Hope deferred for Niger Deltans as NDDC unravels

 
Fri Jul 24th, 2020 - Bayelsa
 

Stakeholders from all walks of life in the Niger Delta are furious over allegations of extra-budgetary and financial malfeasance to the tune of N81.5 billion currently rocking the Niger Delta Development Commission (NDDC). Outrage in the Niger Delta stems from the disenchantment that the NDDC, which is supposed to be the bedrock of coordinated and sustainable development for a marginalized region, which is environmentally despoiled for feeding the nation, has been captured by mindless and avaricious political elites within and outside the Niger Delta. Their mindless actions have consequently deferred the hope for the development of the region.

The NDDC was established in 2000 by an Act of parliament after the Oil Mineral Producing Areas Commission Decree 1998 was repealed. As an interventionist agency, the NDDC is supposed to deploy allocations from the Federation Account to tackle ecological problems occasioned by exploration of crude oil and gas in the Niger Delta.

It would be recalled that beginning from the 1990s, various oil-rich but neglected ethnic communities in the Niger Delta became more vociferous in their demands for greater autonomy and control of the area’s petroleum resources. These demands were hinged on gross physical and human under-development of the region and the widespread environmental degradation and pollution from oil activities that date back to the 1950s when oil exploration and exploitation started in commercial quantities, first in Oloibiri (1956) in Bayelsa and Uzere (1958) in Delta States.

Due to the pervasive poverty, even by Nigeria’s standards for quality of life, frustrated youths resorted to arms struggle and wanton vandalisation of oil installations in a bid to press home their demands for a more equitable distribution of the proceeds from oil and gas, which still account for well over 85 per cent of the country’s foreign exchange earnings and environmental remediation.

To reverse the grim picture of the pitiable state of the Niger Delta, the NDDC was established primarily to drive the process of policy formulation and guidelines for the development of the Niger Delta area. The agency was also to conceptualise projects and programmes for sustainable development of the region in critical sectors such as transportation, including roads, jetties and waterways, health, employment, industrialisation, agriculture and fisheries, housing and urban development, water supply, electricity, and telecommunications.

These are in addition to the preparation of a regional masterplan to promote the physical development of the region. But 20 years after the setting up of NDDC and its receipt of trillions of naira to drive the development of the region, there is still pervasive poverty, poor health facilities and high mortality rate, teeming unemployed youth, extreme low level of industrial development, deplorable road network, epileptic electricity, and worsening environmental degradation due to oil and gas activities in the region.

Early warning red flags that the NDDC had skidded off its core mandate and was devoid of accountability and transparency was repeatedly raised by the Nigeria Extractive Industries Transparency Initiatives (NEITI) in its Fiscal Allocation and Statutory Disbursement 2007-2011 and 2012-2016 reports respectively.

The reports which revealed that the NDDC earned N593.961 billion between 2007- 2011 as well as N249 billion between 2012-2016, totalling N842.961 billion in 10 years, for instance.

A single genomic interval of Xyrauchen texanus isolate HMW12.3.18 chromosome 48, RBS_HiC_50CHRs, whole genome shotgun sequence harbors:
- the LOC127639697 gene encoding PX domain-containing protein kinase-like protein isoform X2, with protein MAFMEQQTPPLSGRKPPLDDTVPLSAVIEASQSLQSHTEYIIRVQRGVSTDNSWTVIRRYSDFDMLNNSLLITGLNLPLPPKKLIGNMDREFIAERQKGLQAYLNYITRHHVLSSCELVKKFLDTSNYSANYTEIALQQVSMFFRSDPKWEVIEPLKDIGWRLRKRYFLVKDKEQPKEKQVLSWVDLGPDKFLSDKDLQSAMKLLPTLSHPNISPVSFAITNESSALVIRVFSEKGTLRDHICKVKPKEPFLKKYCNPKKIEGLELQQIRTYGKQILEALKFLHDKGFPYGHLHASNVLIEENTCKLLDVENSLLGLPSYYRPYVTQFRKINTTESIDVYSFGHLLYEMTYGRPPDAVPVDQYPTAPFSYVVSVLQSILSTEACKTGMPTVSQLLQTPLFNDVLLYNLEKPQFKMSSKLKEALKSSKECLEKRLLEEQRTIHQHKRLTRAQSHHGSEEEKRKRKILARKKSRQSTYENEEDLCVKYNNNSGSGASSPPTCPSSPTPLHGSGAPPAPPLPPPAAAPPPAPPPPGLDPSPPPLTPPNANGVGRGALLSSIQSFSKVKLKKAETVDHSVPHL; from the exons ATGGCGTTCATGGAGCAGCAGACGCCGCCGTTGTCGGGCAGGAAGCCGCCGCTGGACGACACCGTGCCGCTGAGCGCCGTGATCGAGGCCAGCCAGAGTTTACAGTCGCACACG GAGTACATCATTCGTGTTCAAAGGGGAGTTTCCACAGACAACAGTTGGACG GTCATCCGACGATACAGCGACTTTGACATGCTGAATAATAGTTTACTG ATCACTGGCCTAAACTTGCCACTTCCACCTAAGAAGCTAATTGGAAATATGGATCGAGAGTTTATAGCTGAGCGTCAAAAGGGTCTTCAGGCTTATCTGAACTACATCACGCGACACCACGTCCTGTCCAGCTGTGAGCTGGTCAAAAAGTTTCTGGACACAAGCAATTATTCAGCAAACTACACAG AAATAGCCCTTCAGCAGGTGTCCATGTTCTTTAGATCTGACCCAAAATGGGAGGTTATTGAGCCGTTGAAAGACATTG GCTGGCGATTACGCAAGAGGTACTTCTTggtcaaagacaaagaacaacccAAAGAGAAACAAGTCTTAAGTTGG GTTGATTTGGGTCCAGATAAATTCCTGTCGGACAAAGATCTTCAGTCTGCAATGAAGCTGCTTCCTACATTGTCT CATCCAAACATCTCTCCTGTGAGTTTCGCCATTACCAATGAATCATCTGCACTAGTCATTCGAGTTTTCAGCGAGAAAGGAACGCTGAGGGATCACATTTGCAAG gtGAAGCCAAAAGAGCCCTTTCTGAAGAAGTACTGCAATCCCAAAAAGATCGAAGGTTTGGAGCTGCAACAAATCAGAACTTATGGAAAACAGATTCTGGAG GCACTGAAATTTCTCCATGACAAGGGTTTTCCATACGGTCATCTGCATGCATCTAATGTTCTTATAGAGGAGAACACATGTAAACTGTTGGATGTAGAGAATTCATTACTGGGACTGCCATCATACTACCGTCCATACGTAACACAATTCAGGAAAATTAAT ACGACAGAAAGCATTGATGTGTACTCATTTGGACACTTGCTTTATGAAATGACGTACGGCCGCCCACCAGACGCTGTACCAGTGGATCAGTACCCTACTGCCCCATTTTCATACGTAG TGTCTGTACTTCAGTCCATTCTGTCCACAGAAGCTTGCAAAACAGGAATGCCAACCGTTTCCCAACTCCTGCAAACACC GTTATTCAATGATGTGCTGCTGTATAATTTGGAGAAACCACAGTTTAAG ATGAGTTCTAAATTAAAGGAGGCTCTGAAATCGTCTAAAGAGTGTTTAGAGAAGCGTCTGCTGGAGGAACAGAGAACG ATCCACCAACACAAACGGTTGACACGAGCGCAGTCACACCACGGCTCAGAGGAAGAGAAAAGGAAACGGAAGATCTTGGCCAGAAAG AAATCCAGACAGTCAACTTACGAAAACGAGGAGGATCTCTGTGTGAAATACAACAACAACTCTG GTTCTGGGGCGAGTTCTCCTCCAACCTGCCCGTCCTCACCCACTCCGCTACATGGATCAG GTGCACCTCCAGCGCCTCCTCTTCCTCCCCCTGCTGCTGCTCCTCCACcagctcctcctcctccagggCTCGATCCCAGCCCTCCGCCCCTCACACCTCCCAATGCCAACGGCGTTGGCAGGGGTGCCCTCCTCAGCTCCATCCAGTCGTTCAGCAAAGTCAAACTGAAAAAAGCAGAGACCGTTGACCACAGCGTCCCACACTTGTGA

NIETI had observed in its 2007-2011 audit of an instance when a total number of 22 projects were duplicated in the projects’ schedule with a total contract sum of N1.18 billion, mobilization payments of N370.70 million, interim payment certificates (IPC) issued to the tune of N156.81 million and mobilization recovered on IPC’s of N93.09 million.

Also based on reviews from the aforementioned audit, projects with contract sum of NGN284.884 billion and mobilisation or advance payments of N63.558 billion was made but was not certified for work done on the established milestones or progression and therefore no interim payment certificate (IPC) had been issued.

In its 2012-2016 audited report, NIETI also said it made a series of efforts to get the commission to provide the list of programmes organised by the various directorates of the commission during the years under review. But this was not made available. NIETI equally mentioned that in Port Harcourt, Rivers State, its officials were not allowed entry into vicinities where projects were located and therefore they could not verify the existence of the project worth N208 million and said to have been completed.

It is amid these prevailing scenarios that the issue of financial malfeasance by NDDC officials have dominated headlines in the last two weeks, though a fragment of the rot in the commission, has triggered outrage in the region.
Various stakeholders, including governors in the Niger Delta states, Senate President, Ahmed Lawan, the Speaker of the House of Representatives, Femi Gbajabiamila, among other, have expressed disgust over alleged financial scandal rocking the commission under the leadership of Professor Kemebradikumo Pondei’s Interim Management Committee (IMC), which is being supervised by the Minister of Niger Delta Affairs, Mr. Godswill Akpabio.

Considering the recent revelations of extra-budgetary financial recklessness by NDDC’s management as very tragic, the South-South Governors Forum maintained that they were convinced and expecting that the forensic audit of the commission ordered by President Muhammadu Buhari would serve to put NDDC on a sound corporate governance footing and reposition it to better deliver on its mandate.
Chairman of the Forum and Governor of Delta State, Mr. Ifeanyi Okowa, explained that the governors were fully in support of the National Assembly exercising its oversight functions through the ad hoc committee set up for that purpose of investigating alleged financial recklessness to the tune of N81.5 billion by NDDC’s management.

According to the forum, “The South-South Governors are desirous to see an NDDC that is fully alive and responsive to its mandate of accelerating infrastructural development of the Niger Delta region and enhancing the general living conditions of our people. Hence, we will not hesitate to give our unqualified support to any policy initiative that will make this a reality. The forum wishes to advise the combatants in the current crisis in the NDDC to refrain from utterances and actions that will breach the peace and security of the region.’’